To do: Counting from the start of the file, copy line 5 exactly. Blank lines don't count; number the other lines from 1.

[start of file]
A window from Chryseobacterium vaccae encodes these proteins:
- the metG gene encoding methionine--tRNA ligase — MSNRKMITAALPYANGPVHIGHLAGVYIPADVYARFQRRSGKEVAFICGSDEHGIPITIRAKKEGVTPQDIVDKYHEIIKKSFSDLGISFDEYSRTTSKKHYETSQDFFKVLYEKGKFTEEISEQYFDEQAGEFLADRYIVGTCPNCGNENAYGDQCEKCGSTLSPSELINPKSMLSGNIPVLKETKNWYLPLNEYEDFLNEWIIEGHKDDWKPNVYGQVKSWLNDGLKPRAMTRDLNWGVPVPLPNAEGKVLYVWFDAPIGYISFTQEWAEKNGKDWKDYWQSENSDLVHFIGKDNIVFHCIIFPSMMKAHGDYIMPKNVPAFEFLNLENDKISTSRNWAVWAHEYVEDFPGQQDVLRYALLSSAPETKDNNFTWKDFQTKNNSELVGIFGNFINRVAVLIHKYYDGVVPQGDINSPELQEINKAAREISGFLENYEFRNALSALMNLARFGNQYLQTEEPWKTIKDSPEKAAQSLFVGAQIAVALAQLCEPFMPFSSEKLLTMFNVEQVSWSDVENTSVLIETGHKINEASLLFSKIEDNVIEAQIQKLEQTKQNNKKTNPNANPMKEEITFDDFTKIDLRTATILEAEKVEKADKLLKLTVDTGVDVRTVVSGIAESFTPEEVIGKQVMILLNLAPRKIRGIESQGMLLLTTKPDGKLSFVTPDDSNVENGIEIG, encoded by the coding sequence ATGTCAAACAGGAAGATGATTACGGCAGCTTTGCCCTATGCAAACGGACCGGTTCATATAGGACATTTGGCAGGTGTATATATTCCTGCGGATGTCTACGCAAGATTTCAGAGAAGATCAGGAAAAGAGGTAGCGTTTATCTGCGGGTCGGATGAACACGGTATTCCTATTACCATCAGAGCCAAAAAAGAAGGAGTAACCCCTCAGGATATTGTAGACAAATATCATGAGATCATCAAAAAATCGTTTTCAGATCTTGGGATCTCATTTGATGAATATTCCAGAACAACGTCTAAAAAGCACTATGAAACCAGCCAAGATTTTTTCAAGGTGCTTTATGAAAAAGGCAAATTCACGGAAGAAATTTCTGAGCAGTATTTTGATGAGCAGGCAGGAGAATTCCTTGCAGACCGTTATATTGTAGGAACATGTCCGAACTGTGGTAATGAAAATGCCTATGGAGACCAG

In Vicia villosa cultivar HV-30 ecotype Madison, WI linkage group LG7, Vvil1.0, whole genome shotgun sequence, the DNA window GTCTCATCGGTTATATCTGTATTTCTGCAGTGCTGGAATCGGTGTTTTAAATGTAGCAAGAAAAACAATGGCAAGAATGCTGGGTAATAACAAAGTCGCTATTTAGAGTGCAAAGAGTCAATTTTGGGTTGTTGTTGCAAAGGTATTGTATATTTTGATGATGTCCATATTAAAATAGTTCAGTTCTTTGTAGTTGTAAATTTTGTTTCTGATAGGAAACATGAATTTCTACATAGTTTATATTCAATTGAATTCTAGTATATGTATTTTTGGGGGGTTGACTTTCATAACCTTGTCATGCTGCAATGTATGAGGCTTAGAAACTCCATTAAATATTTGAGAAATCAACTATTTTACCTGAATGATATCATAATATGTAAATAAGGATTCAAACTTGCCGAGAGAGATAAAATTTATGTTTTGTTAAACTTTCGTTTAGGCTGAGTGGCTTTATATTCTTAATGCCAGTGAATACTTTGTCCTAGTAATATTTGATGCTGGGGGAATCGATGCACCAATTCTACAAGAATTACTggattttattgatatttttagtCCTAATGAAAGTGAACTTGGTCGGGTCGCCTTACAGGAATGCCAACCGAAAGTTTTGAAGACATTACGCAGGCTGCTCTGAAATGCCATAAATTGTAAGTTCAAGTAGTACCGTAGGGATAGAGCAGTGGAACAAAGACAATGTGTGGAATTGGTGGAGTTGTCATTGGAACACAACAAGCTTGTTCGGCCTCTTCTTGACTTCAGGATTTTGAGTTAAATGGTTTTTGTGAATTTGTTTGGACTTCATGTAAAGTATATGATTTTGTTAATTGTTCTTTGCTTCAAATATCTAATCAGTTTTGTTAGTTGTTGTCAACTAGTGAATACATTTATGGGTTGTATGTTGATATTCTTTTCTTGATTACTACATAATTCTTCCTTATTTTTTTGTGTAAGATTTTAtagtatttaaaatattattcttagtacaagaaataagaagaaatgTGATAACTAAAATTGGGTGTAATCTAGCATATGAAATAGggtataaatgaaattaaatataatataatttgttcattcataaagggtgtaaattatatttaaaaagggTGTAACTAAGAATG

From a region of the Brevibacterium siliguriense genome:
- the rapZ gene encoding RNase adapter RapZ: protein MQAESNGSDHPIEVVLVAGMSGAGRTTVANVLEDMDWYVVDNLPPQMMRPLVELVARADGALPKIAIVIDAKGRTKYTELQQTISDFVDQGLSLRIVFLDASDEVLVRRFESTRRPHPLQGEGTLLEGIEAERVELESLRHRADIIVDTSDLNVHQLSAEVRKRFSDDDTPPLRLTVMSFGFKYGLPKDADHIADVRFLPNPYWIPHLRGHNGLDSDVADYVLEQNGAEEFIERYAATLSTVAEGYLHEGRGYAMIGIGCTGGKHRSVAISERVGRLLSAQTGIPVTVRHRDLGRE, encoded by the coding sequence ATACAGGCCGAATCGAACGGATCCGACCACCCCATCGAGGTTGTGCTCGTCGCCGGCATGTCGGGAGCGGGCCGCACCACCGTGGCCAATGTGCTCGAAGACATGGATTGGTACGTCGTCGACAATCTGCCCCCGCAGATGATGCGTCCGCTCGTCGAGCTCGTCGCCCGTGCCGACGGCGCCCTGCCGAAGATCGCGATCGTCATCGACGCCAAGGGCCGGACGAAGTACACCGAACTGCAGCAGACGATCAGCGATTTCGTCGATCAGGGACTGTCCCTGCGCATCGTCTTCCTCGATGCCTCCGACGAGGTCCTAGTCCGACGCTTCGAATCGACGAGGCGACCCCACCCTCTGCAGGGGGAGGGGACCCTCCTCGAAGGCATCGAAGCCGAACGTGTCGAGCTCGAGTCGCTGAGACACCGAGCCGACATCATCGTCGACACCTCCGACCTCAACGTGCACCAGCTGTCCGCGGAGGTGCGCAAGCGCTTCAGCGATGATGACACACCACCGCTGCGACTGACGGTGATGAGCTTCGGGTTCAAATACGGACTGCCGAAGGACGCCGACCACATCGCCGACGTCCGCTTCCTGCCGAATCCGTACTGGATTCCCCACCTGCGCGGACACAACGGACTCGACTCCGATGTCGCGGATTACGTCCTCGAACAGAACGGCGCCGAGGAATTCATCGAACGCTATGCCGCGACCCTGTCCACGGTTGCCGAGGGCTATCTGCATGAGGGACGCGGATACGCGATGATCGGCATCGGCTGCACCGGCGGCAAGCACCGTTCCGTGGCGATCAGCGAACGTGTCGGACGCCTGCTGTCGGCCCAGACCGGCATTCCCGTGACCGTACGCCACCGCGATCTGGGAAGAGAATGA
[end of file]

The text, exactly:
- the rapZ gene encoding RNase adapter RapZ: protein MQAESNGSDHPIEVVLVAGMSGAGRTTVANVLEDMDWYVVDNLPPQMMRPLVELVARADGALPKIAIVIDAKGRTKYTELQQTISDFVDQGLSLRIVFLDASDEVLVRRFESTRRPHPLQGEGTLLEGIEAERVELESLRHRADIIVDTSDLNVHQLSAEVRKRFSDDDTPPLRLTVMSFGFKYGLPKDADHIADVRFLPNPYWIPHLRGHNGLDSDVADYVLEQNGAEEFIERYAATLSTVAEGYLHEGRGYAMIGIGCTGGKHRSVAISERVGRLLSAQTGIPVTVRHRDLGRE, encoded by the coding sequence ATACAGGCCGAATCGAACGGATCCGACCACCCCATCGAGGTTGTGCTCGTCGCCGGCATGTCGGGAGCGGGCCGCACCACCGTGGCCAATGTGCTCGAAGACATGGATTGGTACGTCGTCGACAATCTGCCCCCGCAGATGATGCGTCCGCTCGTCGAGCTCGTCGCCCGTGCCGACGGCGCCCTGCCGAAGATCGCGATCGTCATCGACGCCAAGGGCCGGACGAAGTACACCGAACTGCAGCAGACGATCAGCGATTTCGTCGATCAGGGACTGTCCCTGCGCATCGTCTTCCTCGATGCCTCCGACGAGGTCCTAGTCCGACGCTTCGAATCGACGAGGCGACCCCACCCTCTGCAGGGGGAGGGGACCCTCCTCGAAGGCATCGAAGCCGAACGTGTCGAGCTCGAGTCGCTGAGACACCGAGCCGACATCATCGTCGACACCTCCGACCTCAACGTGCACCAGCTGTCCGCGGAGGTGCGCAAGCGCTTCAGCGATGATGACACACCACCGCTGCGACTGACGGTGATGAGCTTCGGGTTCAAATACGGACTGCCGAAGGACGCCGACCACATCGCCGACGTCCGCTTCCTGCCGAATCCGTACTGGATTCCCCACCTGCGCGGACACAACGGACTCGACTCCGATGTCGCGGATTACGTCCTCGAACAGAACGGCGCCGAGGAATTCATCGAACGCTATGCCGCGACCCTGTCCACGGTTGCCGAGGGCTATCTGCATGAGGGACGCGGATACGCGATGATCGGCATCGGCTGCACCGGCGGCAAGCACCGTTCCGTGGCGATCAGCGAACGTGTCGGACGCCTGCTGTCGGCCCAGACCGGCATTCCCGTGACCGTACGCCACCGCGATCTGGGAAGAGAATGA